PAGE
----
BEAUMONT, Texas — How many times a day do you flush?

Give it some thought for a second. Now multiply that by 115,000 people and tons more visitors.

That’s a lot of sh–, um, crap. (I’ll call it effluent.) All of it has to be treated and flow somewhere.

For Beaumont — a Southeast Texas port city in drive-through country between Houston and Louisiana whose economy runs on petrochemical facilities and prisons — the sheer volume of treated effluent entering Hillebrandt Bayou meant something had to be done. Building a new treatment plant likely would have been costly and time-consuming. The city turned to nature for help.

The result is Cattail Marsh (jokingly called the “Potty Marsh”), a sprawling verdant, soggy 900-acre habitat for birds, fish, insects, alligators, snakes and other wildlife. It’s hard to imagine, but the natural scenery is hard at work filtering human matter and sustaining life. The cleaned water then enters Hillebrandt Bayou. It has been open to the public for a few years as an addition to Tyrrell Park on the city’s south side.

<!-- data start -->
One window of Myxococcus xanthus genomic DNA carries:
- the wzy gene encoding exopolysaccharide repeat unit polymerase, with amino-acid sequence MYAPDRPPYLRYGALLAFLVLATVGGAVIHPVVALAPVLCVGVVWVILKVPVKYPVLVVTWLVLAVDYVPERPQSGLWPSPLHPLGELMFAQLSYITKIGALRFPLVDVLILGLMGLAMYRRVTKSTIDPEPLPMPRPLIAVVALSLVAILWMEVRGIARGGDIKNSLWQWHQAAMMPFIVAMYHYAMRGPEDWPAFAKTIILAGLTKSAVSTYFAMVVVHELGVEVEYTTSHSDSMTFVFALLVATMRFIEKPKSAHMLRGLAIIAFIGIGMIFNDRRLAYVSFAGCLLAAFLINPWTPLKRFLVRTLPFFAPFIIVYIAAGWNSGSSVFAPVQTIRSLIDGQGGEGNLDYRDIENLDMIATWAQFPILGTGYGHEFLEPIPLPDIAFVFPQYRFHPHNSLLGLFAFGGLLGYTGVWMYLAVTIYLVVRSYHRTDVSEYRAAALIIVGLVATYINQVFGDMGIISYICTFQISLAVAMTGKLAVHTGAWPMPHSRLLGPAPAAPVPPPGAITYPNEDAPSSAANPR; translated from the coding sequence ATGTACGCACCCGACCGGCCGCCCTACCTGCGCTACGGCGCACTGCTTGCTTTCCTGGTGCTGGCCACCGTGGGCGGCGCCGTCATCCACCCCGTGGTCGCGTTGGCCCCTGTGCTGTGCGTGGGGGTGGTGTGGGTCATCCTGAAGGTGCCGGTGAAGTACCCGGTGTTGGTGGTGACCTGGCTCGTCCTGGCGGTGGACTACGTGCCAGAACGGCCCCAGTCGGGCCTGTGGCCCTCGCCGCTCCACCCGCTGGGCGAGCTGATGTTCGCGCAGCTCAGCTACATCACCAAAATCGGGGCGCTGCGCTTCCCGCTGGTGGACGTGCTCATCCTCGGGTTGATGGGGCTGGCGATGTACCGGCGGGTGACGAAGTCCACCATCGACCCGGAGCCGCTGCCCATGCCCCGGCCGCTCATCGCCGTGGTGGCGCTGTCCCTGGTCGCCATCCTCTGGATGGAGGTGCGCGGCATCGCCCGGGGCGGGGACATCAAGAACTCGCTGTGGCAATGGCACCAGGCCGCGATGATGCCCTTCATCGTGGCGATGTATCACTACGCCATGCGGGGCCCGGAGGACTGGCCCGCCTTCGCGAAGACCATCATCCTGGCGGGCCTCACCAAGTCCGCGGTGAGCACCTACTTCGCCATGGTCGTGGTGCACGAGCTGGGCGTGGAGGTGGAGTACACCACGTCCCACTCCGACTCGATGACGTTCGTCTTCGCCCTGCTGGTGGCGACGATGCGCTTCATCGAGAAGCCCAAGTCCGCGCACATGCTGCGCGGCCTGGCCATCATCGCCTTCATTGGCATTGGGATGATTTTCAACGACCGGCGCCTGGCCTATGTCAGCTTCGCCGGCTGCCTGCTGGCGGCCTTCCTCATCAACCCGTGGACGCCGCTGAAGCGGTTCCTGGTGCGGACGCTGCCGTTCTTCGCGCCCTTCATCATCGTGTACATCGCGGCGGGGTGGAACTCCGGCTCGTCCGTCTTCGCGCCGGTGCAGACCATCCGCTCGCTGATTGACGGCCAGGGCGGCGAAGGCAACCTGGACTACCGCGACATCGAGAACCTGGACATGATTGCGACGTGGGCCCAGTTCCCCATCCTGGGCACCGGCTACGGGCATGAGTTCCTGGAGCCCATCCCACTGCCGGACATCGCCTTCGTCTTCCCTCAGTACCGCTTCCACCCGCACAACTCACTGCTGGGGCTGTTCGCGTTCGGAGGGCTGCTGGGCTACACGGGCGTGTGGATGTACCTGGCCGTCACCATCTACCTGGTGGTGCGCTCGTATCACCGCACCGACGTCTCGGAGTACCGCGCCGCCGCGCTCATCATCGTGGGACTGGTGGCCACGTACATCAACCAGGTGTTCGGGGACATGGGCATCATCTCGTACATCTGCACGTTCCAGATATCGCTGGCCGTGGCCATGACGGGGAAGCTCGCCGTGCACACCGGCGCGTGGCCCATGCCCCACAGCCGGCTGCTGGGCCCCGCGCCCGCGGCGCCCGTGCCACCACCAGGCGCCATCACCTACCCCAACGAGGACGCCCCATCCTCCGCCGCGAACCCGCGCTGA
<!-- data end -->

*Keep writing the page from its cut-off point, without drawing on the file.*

​The city recently completed a boardwalk that extends into the largest marsh pond with covered viewing platforms that offer much needed (and the only) shade. The rest of it is footpaths that ring the marsh. I noticed a few joggers taking advantage of it on a recent trip.

A few gator sightings are possible (I saw three) and it’s a birdwatcher’s paradise. Herons, ducks, egrets all establishing their territories and dipping into the shallow pools for small fish and frogs; gators gliding with their heads just above water; butterflies scudding about and small frogs scurrying out of the walking paths.

Peaceful. And to think we owe it all to a regular daily human habit.

Keep flushing, Beaumont. It looks great!

Extra notes: The marsh is behind the municipal golf course at Tyrrell Park. This is mosquito country and repellent is always advised. However, the city put gambusia fish in these wetlands. They eat mosquito larvae.

On a hot day, shade is only available at the viewing platforms so a hat is a necessity. I saw one woman using a bright umbrella to cool off.

Also, the parking area and walking trail are gravel. A summer afternoon shower can make things muddy, so leave the expensive walking shoes at home.

And please, please don’t litter.